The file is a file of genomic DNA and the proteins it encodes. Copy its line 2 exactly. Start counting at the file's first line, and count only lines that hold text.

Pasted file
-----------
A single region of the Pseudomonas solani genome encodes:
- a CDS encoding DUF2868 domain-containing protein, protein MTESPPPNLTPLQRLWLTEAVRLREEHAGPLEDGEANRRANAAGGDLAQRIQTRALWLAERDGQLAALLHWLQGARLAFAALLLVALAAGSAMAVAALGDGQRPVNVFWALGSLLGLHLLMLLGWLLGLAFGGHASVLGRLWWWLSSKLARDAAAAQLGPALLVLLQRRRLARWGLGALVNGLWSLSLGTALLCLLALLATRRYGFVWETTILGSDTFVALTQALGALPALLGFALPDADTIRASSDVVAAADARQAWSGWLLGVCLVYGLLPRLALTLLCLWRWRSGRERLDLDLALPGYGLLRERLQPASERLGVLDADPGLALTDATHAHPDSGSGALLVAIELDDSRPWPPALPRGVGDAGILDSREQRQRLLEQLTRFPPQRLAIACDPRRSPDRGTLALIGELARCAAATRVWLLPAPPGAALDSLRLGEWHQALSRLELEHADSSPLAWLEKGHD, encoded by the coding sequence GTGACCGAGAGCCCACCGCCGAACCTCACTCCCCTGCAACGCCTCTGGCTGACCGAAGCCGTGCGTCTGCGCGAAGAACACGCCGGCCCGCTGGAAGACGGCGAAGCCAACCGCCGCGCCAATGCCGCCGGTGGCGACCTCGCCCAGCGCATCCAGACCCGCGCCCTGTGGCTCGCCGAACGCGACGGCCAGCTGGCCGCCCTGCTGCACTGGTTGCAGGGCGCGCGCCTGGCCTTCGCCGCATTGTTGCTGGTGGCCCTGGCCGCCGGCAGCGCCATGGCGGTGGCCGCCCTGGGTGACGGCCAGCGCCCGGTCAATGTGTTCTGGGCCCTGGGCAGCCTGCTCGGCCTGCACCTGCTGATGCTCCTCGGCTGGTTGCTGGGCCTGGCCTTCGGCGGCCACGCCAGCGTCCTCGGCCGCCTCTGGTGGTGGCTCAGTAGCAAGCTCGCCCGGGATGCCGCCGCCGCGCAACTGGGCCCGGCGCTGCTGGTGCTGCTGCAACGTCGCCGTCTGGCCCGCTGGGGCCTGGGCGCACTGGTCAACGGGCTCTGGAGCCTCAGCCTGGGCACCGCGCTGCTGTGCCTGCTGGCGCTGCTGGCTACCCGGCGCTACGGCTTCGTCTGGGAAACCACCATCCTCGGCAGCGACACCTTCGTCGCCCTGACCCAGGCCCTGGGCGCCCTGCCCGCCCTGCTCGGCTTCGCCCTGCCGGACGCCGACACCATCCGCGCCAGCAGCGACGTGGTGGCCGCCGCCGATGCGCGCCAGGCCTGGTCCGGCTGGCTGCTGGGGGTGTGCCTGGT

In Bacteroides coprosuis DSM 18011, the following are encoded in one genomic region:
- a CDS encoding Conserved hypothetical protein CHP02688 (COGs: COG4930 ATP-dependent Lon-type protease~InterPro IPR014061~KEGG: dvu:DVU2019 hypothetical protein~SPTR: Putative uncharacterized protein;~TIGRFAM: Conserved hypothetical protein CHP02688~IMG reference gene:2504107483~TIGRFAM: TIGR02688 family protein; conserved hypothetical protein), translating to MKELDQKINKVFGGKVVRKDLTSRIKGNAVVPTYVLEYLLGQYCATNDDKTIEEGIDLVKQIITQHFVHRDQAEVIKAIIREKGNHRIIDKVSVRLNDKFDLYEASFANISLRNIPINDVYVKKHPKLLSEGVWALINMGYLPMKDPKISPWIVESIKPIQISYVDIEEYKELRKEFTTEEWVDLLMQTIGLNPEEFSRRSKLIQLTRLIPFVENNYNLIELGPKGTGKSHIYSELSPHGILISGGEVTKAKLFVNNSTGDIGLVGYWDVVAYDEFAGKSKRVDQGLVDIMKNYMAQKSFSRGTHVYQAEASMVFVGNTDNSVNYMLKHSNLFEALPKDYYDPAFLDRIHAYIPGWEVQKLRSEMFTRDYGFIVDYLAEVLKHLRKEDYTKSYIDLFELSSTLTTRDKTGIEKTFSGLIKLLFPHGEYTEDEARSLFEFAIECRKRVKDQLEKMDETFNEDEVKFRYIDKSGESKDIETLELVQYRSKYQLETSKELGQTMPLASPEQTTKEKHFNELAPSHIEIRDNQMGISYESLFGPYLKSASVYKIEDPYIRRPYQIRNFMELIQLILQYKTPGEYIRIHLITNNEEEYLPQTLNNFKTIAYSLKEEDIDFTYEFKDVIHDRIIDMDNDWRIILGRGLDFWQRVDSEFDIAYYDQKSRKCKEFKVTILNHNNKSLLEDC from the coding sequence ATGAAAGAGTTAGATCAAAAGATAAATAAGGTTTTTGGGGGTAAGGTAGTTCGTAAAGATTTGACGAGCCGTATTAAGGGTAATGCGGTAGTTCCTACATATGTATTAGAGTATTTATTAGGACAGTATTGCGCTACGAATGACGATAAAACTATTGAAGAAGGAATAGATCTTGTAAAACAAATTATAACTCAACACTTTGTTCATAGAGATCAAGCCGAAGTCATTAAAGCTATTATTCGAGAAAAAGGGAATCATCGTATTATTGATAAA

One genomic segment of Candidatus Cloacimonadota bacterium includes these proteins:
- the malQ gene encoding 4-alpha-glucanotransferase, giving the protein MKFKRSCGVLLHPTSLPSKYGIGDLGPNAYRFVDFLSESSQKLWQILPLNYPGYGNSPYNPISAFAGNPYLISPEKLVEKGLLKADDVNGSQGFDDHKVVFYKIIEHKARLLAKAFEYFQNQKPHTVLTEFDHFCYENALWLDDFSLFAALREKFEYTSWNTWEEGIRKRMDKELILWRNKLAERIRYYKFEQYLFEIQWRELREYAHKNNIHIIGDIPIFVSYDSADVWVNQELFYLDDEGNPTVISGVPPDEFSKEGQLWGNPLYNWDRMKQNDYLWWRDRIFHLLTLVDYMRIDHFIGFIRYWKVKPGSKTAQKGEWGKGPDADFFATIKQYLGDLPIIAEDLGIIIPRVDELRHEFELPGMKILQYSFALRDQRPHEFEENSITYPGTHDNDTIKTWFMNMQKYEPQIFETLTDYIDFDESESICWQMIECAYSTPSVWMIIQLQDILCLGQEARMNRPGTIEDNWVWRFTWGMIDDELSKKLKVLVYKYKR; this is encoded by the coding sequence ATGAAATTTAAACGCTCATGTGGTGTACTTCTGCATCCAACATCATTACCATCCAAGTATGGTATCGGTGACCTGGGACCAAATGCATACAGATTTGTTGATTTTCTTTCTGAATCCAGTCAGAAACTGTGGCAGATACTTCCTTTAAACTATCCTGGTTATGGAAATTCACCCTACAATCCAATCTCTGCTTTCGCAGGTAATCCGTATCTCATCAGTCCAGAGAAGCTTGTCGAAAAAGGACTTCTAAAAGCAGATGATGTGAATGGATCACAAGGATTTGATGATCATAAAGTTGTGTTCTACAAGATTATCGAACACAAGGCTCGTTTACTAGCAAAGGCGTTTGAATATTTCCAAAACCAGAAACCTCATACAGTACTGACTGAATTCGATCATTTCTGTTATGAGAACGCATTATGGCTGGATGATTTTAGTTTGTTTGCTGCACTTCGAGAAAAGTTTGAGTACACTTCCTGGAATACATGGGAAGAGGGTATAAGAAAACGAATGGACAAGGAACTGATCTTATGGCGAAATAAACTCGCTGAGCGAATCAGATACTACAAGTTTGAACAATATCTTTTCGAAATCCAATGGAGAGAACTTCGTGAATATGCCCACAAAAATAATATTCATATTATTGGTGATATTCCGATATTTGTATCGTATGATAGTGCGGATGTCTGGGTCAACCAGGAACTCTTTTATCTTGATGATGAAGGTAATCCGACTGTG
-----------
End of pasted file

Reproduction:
- a CDS encoding DUF2868 domain-containing protein, protein MTESPPPNLTPLQRLWLTEAVRLREEHAGPLEDGEANRRANAAGGDLAQRIQTRALWLAERDGQLAALLHWLQGARLAFAALLLVALAAGSAMAVAALGDGQRPVNVFWALGSLLGLHLLMLLGWLLGLAFGGHASVLGRLWWWLSSKLARDAAAAQLGPALLVLLQRRRLARWGLGALVNGLWSLSLGTALLCLLALLATRRYGFVWETTILGSDTFVALTQALGALPALLGFALPDADTIRASSDVVAAADARQAWSGWLLGVCLVYGLLPRLALTLLCLWRWRSGRERLDLDLALPGYGLLRERLQPASERLGVLDADPGLALTDATHAHPDSGSGALLVAIELDDSRPWPPALPRGVGDAGILDSREQRQRLLEQLTRFPPQRLAIACDPRRSPDRGTLALIGELARCAAATRVWLLPAPPGAALDSLRLGEWHQALSRLELEHADSSPLAWLEKGHD, encoded by the coding sequence GTGACCGAGAGCCCACCGCCGAACCTCACTCCCCTGCAACGCCTCTGGCTGACCGAAGCCGTGCGTCTGCGCGAAGAACACGCCGGCCCGCTGGAAGACGGCGAAGCCAACCGCCGCGCCAATGCCGCCGGTGGCGACCTCGCCCAGCGCATCCAGACCCGCGCCCTGTGGCTCGCCGAACGCGACGGCCAGCTGGCCGCCCTGCTGCACTGGTTGCAGGGCGCGCGCCTGGCCTTCGCCGCATTGTTGCTGGTGGCCCTGGCCGCCGGCAGCGCCATGGCGGTGGCCGCCCTGGGTGACGGCCAGCGCCCGGTCAATGTGTTCTGGGCCCTGGGCAGCCTGCTCGGCCTGCACCTGCTGATGCTCCTCGGCTGGTTGCTGGGCCTGGCCTTCGGCGGCCACGCCAGCGTCCTCGGCCGCCTCTGGTGGTGGCTCAGTAGCAAGCTCGCCCGGGATGCCGCCGCCGCGCAACTGGGCCCGGCGCTGCTGGTGCTGCTGCAACGTCGCCGTCTGGCCCGCTGGGGCCTGGGCGCACTGGTCAACGGGCTCTGGAGCCTCAGCCTGGGCACCGCGCTGCTGTGCCTGCTGGCGCTGCTGGCTACCCGGCGCTACGGCTTCGTCTGGGAAACCACCATCCTCGGCAGCGACACCTTCGTCGCCCTGACCCAGGCCCTGGGCGCCCTGCCCGCCCTGCTCGGCTTCGCCCTGCCGGACGCCGACACCATCCGCGCCAGCAGCGACGTGGTGGCCGCCGCCGATGCGCGCCAGGCCTGGTCCGGCTGGCTGCTGGGGGTGTGCCTGGT